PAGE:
The block diagram of
The above method is preferably carried out in a frequency converter, which is connected to the induction machine in order to control the machine. A frequency converter can readily provide the currents required by the method for the machine and the required voltage measurement is also easy to accomplish using the normal measurement facilities of the converter. Further, modern frequency converters have a vast amount of calculation capacity so that the calculation of the rotor time constant can also be carried out in the converter.
It is obvious to a person skilled in the art that while technology advances, the basic idea of the invention can be implemented in many different ways. The invention and its embodiments are thus not restricted to the examples described above, but can vary within the scope of the claims.
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EP05104798.3  20050602  
EP20050104798 EP1729141B1 (en)  20050602  20050602  Method for estimating the rotor time constant of an induction machine 
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Cited By (2)
Publication number  Priority date  Publication date  Assignee  Title 

US20090021208A1 (en) *  20070719  20090122  Hamilton Sundstrand Corporation  Online measurement of an induction machine's rotor time constant by small signal daxis current injection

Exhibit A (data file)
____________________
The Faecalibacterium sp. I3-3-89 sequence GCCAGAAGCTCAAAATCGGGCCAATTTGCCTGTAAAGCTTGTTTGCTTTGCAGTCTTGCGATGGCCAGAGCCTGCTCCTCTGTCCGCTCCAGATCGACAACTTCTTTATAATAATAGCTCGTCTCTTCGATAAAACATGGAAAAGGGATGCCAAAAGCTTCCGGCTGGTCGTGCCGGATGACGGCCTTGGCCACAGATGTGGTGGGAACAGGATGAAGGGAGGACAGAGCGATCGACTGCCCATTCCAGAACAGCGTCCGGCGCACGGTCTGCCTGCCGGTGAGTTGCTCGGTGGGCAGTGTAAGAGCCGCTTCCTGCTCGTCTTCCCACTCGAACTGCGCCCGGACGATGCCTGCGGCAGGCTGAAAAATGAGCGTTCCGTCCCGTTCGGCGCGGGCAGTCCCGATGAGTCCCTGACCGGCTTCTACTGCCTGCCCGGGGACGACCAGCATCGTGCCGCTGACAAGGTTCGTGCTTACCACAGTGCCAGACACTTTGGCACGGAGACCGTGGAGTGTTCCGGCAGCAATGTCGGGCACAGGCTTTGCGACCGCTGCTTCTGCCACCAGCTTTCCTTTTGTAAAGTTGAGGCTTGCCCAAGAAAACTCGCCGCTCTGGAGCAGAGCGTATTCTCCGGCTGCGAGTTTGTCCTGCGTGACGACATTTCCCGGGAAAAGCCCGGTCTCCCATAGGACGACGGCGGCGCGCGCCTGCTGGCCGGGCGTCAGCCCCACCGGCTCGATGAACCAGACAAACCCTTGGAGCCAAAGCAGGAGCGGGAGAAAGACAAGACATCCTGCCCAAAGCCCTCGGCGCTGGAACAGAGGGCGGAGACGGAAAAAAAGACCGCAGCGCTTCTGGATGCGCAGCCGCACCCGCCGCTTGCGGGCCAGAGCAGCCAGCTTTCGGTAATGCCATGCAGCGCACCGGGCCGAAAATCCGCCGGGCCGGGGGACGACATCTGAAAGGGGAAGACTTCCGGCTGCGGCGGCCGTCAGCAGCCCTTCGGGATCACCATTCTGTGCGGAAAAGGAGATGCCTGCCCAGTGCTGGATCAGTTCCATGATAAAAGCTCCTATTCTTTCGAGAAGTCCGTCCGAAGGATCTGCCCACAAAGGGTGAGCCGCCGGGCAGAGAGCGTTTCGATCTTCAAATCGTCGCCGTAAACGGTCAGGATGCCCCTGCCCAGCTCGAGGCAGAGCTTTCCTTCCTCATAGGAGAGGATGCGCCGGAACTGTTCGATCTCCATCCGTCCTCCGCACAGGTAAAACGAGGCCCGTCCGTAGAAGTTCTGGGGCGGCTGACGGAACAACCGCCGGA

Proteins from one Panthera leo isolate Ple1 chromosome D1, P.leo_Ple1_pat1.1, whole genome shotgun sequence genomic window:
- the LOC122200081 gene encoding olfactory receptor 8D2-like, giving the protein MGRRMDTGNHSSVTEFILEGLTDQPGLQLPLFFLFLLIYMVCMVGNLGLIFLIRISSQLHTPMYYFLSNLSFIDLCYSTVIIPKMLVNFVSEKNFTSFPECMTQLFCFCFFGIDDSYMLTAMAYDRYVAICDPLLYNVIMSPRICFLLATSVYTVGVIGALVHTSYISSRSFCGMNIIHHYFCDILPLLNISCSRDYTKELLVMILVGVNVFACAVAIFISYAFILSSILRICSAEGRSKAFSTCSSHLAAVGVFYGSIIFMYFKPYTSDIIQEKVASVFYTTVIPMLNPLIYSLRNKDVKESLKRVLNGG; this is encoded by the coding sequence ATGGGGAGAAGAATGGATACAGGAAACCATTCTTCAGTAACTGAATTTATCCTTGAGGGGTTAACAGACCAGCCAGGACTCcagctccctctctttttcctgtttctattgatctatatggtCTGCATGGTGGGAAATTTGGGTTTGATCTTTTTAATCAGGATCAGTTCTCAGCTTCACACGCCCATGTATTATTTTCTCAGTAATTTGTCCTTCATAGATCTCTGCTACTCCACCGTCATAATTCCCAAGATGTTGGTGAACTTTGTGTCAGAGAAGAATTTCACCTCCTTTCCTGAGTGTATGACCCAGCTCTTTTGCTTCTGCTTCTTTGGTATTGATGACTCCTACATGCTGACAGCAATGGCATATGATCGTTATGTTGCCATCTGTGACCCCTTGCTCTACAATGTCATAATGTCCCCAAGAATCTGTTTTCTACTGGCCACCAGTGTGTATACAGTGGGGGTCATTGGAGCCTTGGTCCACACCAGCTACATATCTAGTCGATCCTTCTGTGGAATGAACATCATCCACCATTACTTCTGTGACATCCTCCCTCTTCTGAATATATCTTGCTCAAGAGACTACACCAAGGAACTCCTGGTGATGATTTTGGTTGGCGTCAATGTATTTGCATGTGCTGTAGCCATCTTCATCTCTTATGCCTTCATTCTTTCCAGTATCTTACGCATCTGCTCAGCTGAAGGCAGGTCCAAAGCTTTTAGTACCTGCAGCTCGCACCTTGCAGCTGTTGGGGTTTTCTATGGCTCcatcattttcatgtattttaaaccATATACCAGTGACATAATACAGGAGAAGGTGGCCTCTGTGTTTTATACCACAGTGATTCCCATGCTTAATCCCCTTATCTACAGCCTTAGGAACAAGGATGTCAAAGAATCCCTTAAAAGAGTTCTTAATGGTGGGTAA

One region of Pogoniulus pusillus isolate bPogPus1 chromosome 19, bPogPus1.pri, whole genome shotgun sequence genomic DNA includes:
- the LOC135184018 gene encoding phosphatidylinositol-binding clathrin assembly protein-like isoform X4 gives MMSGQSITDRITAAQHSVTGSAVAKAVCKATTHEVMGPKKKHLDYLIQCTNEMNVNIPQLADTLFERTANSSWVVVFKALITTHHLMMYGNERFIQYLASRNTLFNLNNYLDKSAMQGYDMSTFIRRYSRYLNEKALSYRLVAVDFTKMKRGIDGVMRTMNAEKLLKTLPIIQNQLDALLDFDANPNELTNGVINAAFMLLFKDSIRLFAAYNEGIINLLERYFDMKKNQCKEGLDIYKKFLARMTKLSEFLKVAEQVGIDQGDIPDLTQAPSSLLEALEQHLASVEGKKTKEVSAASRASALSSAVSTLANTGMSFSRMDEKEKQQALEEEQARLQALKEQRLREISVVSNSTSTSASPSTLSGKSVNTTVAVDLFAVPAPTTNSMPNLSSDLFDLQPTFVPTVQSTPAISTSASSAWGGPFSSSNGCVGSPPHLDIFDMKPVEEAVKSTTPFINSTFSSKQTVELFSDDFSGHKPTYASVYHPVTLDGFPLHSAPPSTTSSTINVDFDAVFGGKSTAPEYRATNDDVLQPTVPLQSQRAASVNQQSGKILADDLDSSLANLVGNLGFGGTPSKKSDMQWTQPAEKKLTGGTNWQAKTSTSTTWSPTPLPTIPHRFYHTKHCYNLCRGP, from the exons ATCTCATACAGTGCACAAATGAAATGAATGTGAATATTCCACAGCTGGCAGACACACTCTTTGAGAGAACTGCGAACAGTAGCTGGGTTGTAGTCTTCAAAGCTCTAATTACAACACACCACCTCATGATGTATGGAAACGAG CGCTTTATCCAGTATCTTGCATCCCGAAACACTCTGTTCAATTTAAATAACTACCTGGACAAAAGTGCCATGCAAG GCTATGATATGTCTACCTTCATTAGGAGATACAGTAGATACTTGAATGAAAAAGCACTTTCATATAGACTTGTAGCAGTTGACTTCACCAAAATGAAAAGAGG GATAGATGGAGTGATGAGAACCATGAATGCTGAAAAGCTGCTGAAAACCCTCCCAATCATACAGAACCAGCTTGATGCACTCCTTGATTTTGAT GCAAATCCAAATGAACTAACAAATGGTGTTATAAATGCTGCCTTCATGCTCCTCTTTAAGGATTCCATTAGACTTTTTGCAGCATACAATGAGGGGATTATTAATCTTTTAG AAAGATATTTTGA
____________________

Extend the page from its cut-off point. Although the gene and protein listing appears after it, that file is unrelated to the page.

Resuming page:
DE102013212246A1 (en) *  20130626  20150115  Robert Bosch Gmbh  Control device for an asynchronous machine and method for controlling an asynchronous machine 
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EP2270522B1 (en) *  20090703  20120530  ABB Oy  Induction motor parameter identification 
EP2270523B1 (en)  20090703  20120829  ABB Oy  Estimation of parameters of an induction machine 
CN102426337B (en) *  20110901  20140101  北京配天大富精密机械有限公司  Motor parameter detection method and motor parameter detection apparatus 
CN102608529B (en) *  20120221  20150805  杭州日鼎控制技术有限公司  Apparatus and method for measuring the induction motor rotor time constant 
RU2526500C1 (en) *  20130619  20140820  Игорь Александрович Менщиков  Device to control serviceability of dc motor 
CN103823183B (en) *  20140228  20160817  国家电网公司  A synchronous generator stator open transient time constant measuring method 
KR20170033578A (en) *  20150917  20170327  엘에스산전 주식회사  Method for estimating parameter of induction machines 
CN105281633A (en) *  20151120  20160127  上海新时达电气股份有限公司  Method for automatically identifying asynchronous motor rotor time constant by frequency converter 
WO2017152938A1 (en) *  20160307  20170914  Danfoss Power Electronics A/S  Method and apparatus for characterisation of a three phase induction motor 
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US5371458A (en) *  19911025  19941206  Abb Stromberg Drives Oy  Method for determining the stator flux of an asynchronous machine 
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Cited By (3)
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US20090021208A1 (en) *  20070719  20090122  Hamilton Sundstrand Corporation  Online measurement of an induction machine's rotor time constant by small signal daxis current injection 
US8115441B2 (en) *  20070719  20120214  Hamilton Sundstrand Corporation  Online measurement of an induction machine's rotor time constant by small signal daxis current injection 
DE102013212246A1 (en) *  20130626  20150115  Robert Bosch Gmbh  Control device for an asynchronous machine and method for controlling an asynchronous machine 
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US20060273755A1 (en)  20061207  application 
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EP1729141B1 (en)  20081029  grant